A conference to educate the region about the dangers of bullying is set for next week.
The conference, sponsored by the Family Champions, will be held Dec. 1, from 8:30 a.m. to 3:30 p.m. at Ivy Terrace, 38 Boyer Ave. A smaller conference will be held Nov. 31 from 6 to 8 p.m. for those unable to attend the Dec. 1 event. The conference is open to all Clinton, Franklin, Essex, Clinton, Hamilton, and St. Lawrence County residents.
The goal is to educate parents, teachers, students and anyone involved in the development of a child how bullying can affect a student’s long-term educational goals and development.
The conference is an opportunity to educate the community about the new laws that will take effect in 2012. Speakers will also discuss the long-term effects on a child’s self-esteem as a result of bullying, how schools are currently handling bullying situations, and how bullying affects relationships.
The Dignity for All Students Act, passed in 2010 to protect New York state’s public school students from harassment and bullying, will be going into effect in 2012. Shelly David, Parent Training Coordinator for the Northern Regional Center for Independent Living, will discuss the new law and explain how it will affect students.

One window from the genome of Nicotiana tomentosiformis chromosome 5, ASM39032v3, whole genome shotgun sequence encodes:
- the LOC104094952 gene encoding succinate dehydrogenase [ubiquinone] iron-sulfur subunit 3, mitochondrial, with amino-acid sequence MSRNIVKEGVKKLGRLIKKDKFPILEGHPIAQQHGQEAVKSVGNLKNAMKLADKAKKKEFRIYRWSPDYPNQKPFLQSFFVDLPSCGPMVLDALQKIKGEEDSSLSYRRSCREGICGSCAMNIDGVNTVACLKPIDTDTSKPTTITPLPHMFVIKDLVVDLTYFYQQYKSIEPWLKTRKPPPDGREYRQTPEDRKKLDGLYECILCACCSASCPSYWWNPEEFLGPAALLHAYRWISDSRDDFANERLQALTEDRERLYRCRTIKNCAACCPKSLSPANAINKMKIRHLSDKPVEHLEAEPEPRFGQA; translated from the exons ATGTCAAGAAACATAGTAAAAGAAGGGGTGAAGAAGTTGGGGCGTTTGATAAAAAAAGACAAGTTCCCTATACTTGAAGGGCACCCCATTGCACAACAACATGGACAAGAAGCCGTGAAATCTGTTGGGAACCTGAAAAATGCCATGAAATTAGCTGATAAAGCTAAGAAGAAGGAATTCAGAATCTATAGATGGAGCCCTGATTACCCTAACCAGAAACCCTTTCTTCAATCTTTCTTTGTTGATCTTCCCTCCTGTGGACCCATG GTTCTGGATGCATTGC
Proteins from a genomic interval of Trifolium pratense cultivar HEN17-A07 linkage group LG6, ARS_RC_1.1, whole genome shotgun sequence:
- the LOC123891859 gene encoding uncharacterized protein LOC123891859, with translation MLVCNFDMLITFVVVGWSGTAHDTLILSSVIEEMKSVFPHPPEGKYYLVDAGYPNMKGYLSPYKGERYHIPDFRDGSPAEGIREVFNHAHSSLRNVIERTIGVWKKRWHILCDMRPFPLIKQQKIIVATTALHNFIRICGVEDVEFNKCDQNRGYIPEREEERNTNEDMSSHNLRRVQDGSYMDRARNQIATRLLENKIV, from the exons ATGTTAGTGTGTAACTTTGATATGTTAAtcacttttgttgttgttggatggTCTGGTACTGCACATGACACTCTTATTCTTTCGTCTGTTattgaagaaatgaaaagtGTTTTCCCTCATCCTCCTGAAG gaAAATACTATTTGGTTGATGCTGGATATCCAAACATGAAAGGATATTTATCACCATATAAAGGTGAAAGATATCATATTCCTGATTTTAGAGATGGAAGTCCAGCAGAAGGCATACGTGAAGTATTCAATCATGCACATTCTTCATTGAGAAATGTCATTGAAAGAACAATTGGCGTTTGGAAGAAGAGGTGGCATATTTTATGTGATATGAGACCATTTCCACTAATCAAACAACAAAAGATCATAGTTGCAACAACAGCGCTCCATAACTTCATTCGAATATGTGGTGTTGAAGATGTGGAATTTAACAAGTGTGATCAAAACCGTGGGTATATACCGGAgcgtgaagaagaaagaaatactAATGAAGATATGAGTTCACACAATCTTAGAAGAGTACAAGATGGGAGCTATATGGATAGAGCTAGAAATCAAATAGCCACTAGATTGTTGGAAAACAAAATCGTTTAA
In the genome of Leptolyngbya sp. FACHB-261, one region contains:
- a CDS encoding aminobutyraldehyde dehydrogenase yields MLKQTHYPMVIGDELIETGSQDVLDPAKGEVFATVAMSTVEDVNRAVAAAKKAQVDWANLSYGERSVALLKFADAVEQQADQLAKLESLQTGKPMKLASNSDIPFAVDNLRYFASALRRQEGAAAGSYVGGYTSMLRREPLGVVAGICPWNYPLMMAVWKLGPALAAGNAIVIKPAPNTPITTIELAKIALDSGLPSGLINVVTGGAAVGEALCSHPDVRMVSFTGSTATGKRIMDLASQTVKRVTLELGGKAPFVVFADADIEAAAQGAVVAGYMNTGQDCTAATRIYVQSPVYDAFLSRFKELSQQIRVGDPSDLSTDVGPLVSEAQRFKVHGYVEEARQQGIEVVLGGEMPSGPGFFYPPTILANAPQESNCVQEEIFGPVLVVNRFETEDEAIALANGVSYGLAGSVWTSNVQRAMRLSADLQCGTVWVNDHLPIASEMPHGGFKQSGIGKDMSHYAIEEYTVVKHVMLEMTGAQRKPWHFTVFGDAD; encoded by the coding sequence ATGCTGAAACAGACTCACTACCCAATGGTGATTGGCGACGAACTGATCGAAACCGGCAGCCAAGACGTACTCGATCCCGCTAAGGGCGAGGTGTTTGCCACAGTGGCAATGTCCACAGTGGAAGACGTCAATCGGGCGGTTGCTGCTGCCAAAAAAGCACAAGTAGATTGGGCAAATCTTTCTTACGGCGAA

“Bullying is a big form of mental abuse that doesn't go away,” said Karen Pioli, conference coordinator and executive director of Family Champions. “Physical hurt, like a cut, that goes away. But things that are said to you and done to you stay there forever.”
Bullying can affect children in many ways. In some cases, according to a study by DealingwithBullies.com, the effects of bullying carry through to adulthood. Bullying can lead to depression, low self-esteem, students cutting class or dropping out of school, and, in more tragic cases, it can lead the victim to attempting or committing suicide.
Guest speaker Tom O’Clair will be speaking about mental effects of bullying and share his personal experiences after his son, Timothy, lost his battle with mental illness and committed suicide.
Timothy O’Clair, the namesake of Timothy’s Law, committed suicide just weeks before his 13th birthday. And the O’Clairs’ insurance company did not cover the mental healthcare treatments they believed Timothy needed.
The American Foundation for Suicide Prevention is currently looking closely at how bullying can lead to what is now being called bullycide, suicide as a result of bullying.
Pioli said the goal for Family Champions is to provide education to the community to advocate the healthiest and happiest life children can achieve.
“Life is too short for children or adults to be unhappy,” Pioli said. “Bullying totally demolishes self-esteem. If they lose their self-esteem as a child, then their self-esteem as an adult will be really gone.”
Speakers of the conference include Tom O’Clair, Kelly Wright, Tracy Killar, Seth McGowen and parents.
Those interested in participating in the conference are asked to register by Nov. 28. For more information or to register for the conference, call 359-9110 or email firstname.lastname@example.org.